6. Cognitive Augmentation- Rather than let the creation outthink its master, we might have neural implants, new learning techniques, and possibly even a variant of Matrix-style knowledge downloading.

  7. Retinal Displays- Eyeglasses and other devices that safely draw images directly onto our retinas. All manner of cool things could result from this technology including seeing in other spectrums of light such as UV and IR, heads up display of information relevant to what you’re seeing or doing, even the proverbial eyes in the back of your head with the help of camera on the back of your shirt. A company called Microvision is the current leader in augmented vision displays.

  8. Audio Spotlights- The Dodge MaxCab concept truck supposedly features this technology developed at MIT. Audio signals can be directed as precisely as a beam of light meaning each passenger in the vehicle can listen to different audio sources without disturbing each other and without headphones.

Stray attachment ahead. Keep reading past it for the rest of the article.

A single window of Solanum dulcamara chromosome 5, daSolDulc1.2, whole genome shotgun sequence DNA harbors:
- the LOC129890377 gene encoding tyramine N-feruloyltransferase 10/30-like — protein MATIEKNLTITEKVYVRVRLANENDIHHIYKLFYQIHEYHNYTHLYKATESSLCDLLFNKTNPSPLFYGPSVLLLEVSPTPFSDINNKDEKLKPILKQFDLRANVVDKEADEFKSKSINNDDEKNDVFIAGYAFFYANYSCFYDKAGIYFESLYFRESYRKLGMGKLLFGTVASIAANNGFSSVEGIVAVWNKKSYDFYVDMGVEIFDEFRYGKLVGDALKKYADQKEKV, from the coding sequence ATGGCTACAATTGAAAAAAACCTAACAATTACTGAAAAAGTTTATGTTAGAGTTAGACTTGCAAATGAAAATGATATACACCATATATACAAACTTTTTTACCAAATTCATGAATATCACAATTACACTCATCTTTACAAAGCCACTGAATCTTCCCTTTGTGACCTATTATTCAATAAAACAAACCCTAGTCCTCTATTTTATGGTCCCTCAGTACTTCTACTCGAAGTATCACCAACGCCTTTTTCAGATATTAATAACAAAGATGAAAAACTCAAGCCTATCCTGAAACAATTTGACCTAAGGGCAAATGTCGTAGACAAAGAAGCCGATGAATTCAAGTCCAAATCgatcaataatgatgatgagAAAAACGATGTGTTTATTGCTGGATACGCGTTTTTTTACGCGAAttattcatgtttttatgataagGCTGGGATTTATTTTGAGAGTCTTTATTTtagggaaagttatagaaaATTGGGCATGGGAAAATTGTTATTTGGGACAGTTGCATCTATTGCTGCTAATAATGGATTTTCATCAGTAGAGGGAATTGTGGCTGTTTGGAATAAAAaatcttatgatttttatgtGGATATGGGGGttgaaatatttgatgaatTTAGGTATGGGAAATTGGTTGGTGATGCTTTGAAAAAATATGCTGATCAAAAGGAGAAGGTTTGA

9. e-Paper- Flexible materials that mimic the texture, weight, resolution, and cost effectiveness of wood pulp paper and that can display color video, be wired to networks and be reused. Several companies have working prototypes of electronic paper notably, E-Ink.

  10. Clean(er) Power- Fusion power is the holy grail I think of power generation but as its still unproven there are many other ways we could supplement current methods, including piezoelectric materials that generate a charge when flexed (these have already been placed in the soles of shoes), turbines powered by wave motion, and flywheels that store the energy normally wasted by braking a car or train. I’m truly praying that in the next 50 years clean technologies will become the standard not the exception in power generation.